There are a handful of Colorado government sites out there promoting xeriscaping that should have advice and ideas.  I lived in Colorado Springs for a couple years so I don't know much about long term effects, but most of my neighbors who xeriscaped used combinations of woodchips, mulch, and stone borders to keep everything from blowing away.

horsepoor

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Re: best long-term landscaping for Colorado's front range?
« Reply #7 on: April 01, 2014, 09:47:41 PM »
When I think landscaping, I think plants.  But it sounds like you want a 10' border of something non-living (rocks, mulch, flagstone). 

My suggestion would be be to pick some kind of stone to use as the border, and fill all the rest in with dessert-friendly plants that will spread.  You will have to weed a good bit the first few years, but once the plants fill in they will choke out the weed and you will just need to weed once a year in the spring.

I'm also unclear on what you're looking for.  Apparently something you can walk on a fair amount?  If that's the case, I'd consider taking out a few inches of topsoil and putting down a weed barrier and a couple inches of road mix and decomposed granite (something fine you won't twist an ankle on.  Or at least do a 4' wide path with that, and then have a no-walk area with some shrubs and landscaping gravel. 

I'm in the middle of xeriscaping our front yard, and used a smaller version of the landscaping gravel in certain areas - the fragements are about 1/2" so they settle in nicely around flagstones and so on, and don't roll underfoot they way larger stones do.  In fact, they pack pretty flat with a little bit of foot traffic.  I think something like that would work for you if you go whole hog and put in a few inches with a barrier underneath, and then maintain it so that plant material doesn't decompose on top and form soil for windblown seed to germinate in over the years.


Jamesqf

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Re: best long-term landscaping for Colorado's front range?
« Reply #8 on: April 01, 2014, 10:53:48 PM »
Lots of stuff you can do.  Look up xeriscaping books, particularly by Lauren Springer (Ogden) - she's based in your area IIRC.  Also look at the High Country Gardens catalog

nawhite

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Re: best long-term landscaping for Colorado's front range?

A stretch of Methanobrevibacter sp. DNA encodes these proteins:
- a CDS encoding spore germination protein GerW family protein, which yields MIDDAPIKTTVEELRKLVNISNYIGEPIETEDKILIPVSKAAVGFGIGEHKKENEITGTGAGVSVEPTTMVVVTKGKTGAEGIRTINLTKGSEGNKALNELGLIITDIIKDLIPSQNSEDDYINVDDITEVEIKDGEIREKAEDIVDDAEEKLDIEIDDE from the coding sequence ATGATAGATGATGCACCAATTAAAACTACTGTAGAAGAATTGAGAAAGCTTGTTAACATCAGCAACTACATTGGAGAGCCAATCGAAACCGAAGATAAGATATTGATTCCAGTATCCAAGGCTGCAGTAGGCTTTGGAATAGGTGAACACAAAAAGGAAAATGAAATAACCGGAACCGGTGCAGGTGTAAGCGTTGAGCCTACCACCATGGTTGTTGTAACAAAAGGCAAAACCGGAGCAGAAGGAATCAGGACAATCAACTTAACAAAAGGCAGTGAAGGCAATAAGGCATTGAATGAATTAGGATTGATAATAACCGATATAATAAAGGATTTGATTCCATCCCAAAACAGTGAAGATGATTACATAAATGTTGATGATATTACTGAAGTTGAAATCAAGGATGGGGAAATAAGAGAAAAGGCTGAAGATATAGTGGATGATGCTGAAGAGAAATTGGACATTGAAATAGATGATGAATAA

« Reply #9 on: April 02, 2014, 10:03:25 AM »
I don't know how it would look with the rest of your lot but if it isn't that much space, you could put in permeable pavers (patio/walkway with lots of gaps between the rocks filled with sand to allow water to sink through).

If you do decide to keep the rock, in the late winter you can put down this stuff called "Preen." It prevents the weed seeds from sprouting and is good for about a year. Absolutely terrible for the environment if it makes it into rivers though.

Also, if you're looking to get rid of the rock, I could probably take a truckload off your hands if it matched what I have already.


rescuedog

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Re: best long-term landscaping for Colorado's front range?
« Reply #10 on: April 02, 2014, 10:19:21 AM »
I second High Country Gardens magazine at least for some design inspiration.  I have even purchased one of their preplanned gardens where they suggest how to lay it out. 

I've use rock, bark chips and chopped up wood pallets (uber cheap from the landfill) as filling over weedmats and pure plastic.  Rock seems to be the easiest/least maintenance, but a pain to get it in the yard.  I've done pea gravel and both river rock before.  River rock was better.  Pea gravel became a huge litter box for all the neighborhood cats.  I still got weeds anyway you look at it.

LisaCO

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Re: best long-term landscaping for Colorado's front range?
« Reply #11 on: April 02, 2014, 02:18:20 PM »
We have mulch with low water shrubs around our house and red stone paths to the doors into the front and side of the house, and back yard garage.  We also have a red stone patio and deck by the sliding glass door in the back.  If you haven't looked at the CSU extension site already, they have a lot of xeric fact sheets and other info. 

http://www.colostate.edu/Depts/CoopExt/4DMG/Xeris/xeris1.htm

http://www.ext.colostate.edu/pubs/garden/07228.html